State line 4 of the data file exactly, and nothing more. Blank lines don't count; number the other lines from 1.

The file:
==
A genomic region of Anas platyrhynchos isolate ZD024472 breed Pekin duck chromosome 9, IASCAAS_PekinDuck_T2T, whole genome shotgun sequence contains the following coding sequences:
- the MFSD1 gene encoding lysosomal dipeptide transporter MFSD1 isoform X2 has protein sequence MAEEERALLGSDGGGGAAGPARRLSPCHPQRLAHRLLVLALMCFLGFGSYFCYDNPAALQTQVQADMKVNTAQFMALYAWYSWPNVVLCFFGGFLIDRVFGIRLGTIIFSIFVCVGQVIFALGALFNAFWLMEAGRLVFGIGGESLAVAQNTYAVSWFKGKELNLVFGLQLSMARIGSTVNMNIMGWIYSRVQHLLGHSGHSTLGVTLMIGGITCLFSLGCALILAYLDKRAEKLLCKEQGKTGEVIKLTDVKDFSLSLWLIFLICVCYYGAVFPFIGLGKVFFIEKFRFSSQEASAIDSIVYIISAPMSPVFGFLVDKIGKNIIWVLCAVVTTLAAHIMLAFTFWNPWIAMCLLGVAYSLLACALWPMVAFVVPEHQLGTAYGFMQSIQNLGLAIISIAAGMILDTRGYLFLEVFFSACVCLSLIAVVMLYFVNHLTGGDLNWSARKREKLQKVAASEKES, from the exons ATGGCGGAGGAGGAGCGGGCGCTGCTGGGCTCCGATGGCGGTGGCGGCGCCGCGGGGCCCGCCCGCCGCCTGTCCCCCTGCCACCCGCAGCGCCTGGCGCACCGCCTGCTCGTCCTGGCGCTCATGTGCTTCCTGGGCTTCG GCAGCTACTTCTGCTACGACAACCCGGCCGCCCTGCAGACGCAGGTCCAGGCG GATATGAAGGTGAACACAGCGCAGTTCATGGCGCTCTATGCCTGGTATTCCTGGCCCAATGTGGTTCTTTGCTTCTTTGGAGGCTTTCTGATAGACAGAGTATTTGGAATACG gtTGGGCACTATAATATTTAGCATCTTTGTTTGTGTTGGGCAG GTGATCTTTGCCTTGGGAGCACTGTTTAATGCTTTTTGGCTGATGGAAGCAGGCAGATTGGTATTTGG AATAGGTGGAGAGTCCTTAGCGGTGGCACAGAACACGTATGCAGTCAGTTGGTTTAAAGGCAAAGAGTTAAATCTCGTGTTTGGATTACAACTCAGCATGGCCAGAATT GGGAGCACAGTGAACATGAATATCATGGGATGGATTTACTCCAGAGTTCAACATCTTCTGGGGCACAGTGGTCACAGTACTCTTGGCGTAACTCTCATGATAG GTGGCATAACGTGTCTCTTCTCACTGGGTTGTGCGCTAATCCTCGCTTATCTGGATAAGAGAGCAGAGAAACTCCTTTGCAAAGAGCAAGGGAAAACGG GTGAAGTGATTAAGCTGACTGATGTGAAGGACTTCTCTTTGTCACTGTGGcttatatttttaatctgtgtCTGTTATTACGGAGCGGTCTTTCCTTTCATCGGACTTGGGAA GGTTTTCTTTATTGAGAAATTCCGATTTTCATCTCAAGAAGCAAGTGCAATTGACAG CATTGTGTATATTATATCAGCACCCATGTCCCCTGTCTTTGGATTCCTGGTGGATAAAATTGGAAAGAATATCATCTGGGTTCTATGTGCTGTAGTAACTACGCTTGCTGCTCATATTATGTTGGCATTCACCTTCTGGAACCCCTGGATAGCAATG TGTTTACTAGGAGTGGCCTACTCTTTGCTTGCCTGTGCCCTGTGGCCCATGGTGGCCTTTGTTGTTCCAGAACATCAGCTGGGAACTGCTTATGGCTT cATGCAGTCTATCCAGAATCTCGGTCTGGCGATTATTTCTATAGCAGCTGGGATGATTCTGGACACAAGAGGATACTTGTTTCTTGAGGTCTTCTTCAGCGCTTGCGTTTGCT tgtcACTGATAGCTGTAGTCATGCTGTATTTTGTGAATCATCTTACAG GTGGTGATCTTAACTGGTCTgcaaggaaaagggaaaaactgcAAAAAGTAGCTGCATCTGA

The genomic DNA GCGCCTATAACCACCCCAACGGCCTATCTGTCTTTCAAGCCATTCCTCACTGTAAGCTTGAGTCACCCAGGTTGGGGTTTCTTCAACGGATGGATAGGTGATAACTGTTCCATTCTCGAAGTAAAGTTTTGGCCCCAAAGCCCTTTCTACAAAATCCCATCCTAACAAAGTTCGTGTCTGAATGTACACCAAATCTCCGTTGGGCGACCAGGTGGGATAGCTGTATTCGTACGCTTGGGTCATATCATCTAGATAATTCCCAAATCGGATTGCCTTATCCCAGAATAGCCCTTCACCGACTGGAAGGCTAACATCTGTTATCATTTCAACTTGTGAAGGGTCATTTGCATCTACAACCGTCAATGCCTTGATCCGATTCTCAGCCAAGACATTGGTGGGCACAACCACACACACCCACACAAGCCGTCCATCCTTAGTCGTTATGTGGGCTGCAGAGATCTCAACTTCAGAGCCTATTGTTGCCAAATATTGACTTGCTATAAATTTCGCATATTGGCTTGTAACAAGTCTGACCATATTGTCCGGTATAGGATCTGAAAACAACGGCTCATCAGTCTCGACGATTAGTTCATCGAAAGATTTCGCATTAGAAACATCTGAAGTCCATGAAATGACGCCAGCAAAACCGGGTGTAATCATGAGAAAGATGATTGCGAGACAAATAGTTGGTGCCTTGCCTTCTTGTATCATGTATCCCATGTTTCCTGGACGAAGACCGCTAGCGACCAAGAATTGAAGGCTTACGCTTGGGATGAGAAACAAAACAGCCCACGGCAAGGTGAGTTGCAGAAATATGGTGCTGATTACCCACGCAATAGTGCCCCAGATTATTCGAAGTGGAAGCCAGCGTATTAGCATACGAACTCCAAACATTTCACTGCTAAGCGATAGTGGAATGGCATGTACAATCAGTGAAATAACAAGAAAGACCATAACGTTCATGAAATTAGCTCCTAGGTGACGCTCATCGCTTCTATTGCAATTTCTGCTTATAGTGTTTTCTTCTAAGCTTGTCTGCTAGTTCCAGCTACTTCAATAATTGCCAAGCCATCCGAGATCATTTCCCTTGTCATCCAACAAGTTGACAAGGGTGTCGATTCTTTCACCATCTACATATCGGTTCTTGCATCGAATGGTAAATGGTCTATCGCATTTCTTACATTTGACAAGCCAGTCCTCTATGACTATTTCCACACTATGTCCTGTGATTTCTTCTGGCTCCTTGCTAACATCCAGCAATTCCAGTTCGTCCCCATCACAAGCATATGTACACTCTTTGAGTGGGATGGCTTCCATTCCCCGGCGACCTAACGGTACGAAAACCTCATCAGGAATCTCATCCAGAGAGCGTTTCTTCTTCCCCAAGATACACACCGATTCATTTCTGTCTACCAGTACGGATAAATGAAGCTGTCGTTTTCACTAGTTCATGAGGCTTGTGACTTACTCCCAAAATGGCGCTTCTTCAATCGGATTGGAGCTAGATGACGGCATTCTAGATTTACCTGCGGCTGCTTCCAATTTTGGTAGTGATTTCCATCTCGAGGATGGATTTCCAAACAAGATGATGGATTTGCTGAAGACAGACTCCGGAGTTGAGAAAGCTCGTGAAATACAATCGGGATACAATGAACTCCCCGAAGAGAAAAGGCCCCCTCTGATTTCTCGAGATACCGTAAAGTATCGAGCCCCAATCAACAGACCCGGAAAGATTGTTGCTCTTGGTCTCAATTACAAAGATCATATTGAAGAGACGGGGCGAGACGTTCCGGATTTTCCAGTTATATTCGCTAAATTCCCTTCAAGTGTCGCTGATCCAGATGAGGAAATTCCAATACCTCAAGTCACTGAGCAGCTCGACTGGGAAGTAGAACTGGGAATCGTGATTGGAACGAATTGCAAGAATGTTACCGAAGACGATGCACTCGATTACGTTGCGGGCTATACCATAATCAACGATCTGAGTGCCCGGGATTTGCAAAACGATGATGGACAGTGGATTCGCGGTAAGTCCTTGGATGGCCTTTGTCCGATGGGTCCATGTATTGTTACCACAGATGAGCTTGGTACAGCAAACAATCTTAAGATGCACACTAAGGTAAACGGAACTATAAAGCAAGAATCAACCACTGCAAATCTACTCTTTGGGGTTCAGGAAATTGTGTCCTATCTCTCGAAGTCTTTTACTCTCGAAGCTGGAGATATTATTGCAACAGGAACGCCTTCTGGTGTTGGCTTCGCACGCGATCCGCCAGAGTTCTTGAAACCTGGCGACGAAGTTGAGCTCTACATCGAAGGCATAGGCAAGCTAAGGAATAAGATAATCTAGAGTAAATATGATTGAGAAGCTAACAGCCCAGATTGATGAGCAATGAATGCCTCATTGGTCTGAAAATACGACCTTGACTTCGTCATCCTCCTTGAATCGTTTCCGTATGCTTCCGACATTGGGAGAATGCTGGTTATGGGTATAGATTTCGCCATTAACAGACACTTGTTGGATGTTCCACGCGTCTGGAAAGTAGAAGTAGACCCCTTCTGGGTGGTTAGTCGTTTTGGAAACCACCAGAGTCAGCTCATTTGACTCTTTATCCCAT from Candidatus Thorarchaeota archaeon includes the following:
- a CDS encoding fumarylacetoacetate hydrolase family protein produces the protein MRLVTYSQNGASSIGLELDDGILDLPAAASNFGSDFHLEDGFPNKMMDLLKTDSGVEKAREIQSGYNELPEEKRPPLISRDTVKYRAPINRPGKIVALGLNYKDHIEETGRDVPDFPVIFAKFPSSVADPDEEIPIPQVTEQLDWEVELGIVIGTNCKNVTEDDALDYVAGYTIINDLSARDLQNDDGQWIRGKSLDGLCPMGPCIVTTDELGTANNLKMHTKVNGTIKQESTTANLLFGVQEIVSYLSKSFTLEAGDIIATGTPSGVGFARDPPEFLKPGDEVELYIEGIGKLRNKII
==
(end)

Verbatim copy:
- a CDS encoding fumarylacetoacetate hydrolase family protein produces the protein MRLVTYSQNGASSIGLELDDGILDLPAAASNFGSDFHLEDGFPNKMMDLLKTDSGVEKAREIQSGYNELPEEKRPPLISRDTVKYRAPINRPGKIVALGLNYKDHIEETGRDVPDFPVIFAKFPSSVADPDEEIPIPQVTEQLDWEVELGIVIGTNCKNVTEDDALDYVAGYTIINDLSARDLQNDDGQWIRGKSLDGLCPMGPCIVTTDELGTANNLKMHTKVNGTIKQESTTANLLFGVQEIVSYLSKSFTLEAGDIIATGTPSGVGFARDPPEFLKPGDEVELYIEGIGKLRNKII